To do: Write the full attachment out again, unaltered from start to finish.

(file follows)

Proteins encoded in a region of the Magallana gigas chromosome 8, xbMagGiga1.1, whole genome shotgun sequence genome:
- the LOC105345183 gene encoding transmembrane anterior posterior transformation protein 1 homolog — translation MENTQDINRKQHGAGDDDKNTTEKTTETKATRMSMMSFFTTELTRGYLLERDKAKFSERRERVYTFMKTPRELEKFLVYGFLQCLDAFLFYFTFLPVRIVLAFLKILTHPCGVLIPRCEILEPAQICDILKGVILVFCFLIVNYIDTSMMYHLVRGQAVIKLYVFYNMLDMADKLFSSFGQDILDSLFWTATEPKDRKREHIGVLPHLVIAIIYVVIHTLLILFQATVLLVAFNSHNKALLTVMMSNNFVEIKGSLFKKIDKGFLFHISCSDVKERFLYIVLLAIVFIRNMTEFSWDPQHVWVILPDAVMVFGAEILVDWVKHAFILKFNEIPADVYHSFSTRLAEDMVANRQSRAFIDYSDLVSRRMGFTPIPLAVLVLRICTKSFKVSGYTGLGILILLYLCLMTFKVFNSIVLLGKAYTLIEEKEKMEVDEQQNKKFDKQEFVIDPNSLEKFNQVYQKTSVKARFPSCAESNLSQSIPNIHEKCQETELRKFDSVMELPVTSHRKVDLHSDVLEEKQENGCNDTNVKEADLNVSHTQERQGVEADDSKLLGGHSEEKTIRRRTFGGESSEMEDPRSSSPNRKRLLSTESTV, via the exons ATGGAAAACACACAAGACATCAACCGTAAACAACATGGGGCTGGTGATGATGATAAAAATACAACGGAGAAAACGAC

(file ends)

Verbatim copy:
Proteins encoded in a region of the Magallana gigas chromosome 8, xbMagGiga1.1, whole genome shotgun sequence genome:
- the LOC105345183 gene encoding transmembrane anterior posterior transformation protein 1 homolog — translation MENTQDINRKQHGAGDDDKNTTEKTTETKATRMSMMSFFTTELTRGYLLERDKAKFSERRERVYTFMKTPRELEKFLVYGFLQCLDAFLFYFTFLPVRIVLAFLKILTHPCGVLIPRCEILEPAQICDILKGVILVFCFLIVNYIDTSMMYHLVRGQAVIKLYVFYNMLDMADKLFSSFGQDILDSLFWTATEPKDRKREHIGVLPHLVIAIIYVVIHTLLILFQATVLLVAFNSHNKALLTVMMSNNFVEIKGSLFKKIDKGFLFHISCSDVKERFLYIVLLAIVFIRNMTEFSWDPQHVWVILPDAVMVFGAEILVDWVKHAFILKFNEIPADVYHSFSTRLAEDMVANRQSRAFIDYSDLVSRRMGFTPIPLAVLVLRICTKSFKVSGYTGLGILILLYLCLMTFKVFNSIVLLGKAYTLIEEKEKMEVDEQQNKKFDKQEFVIDPNSLEKFNQVYQKTSVKARFPSCAESNLSQSIPNIHEKCQETELRKFDSVMELPVTSHRKVDLHSDVLEEKQENGCNDTNVKEADLNVSHTQERQGVEADDSKLLGGHSEEKTIRRRTFGGESSEMEDPRSSSPNRKRLLSTESTV, via the exons ATGGAAAACACACAAGACATCAACCGTAAACAACATGGGGCTGGTGATGATGATAAAAATACAACGGAGAAAACGAC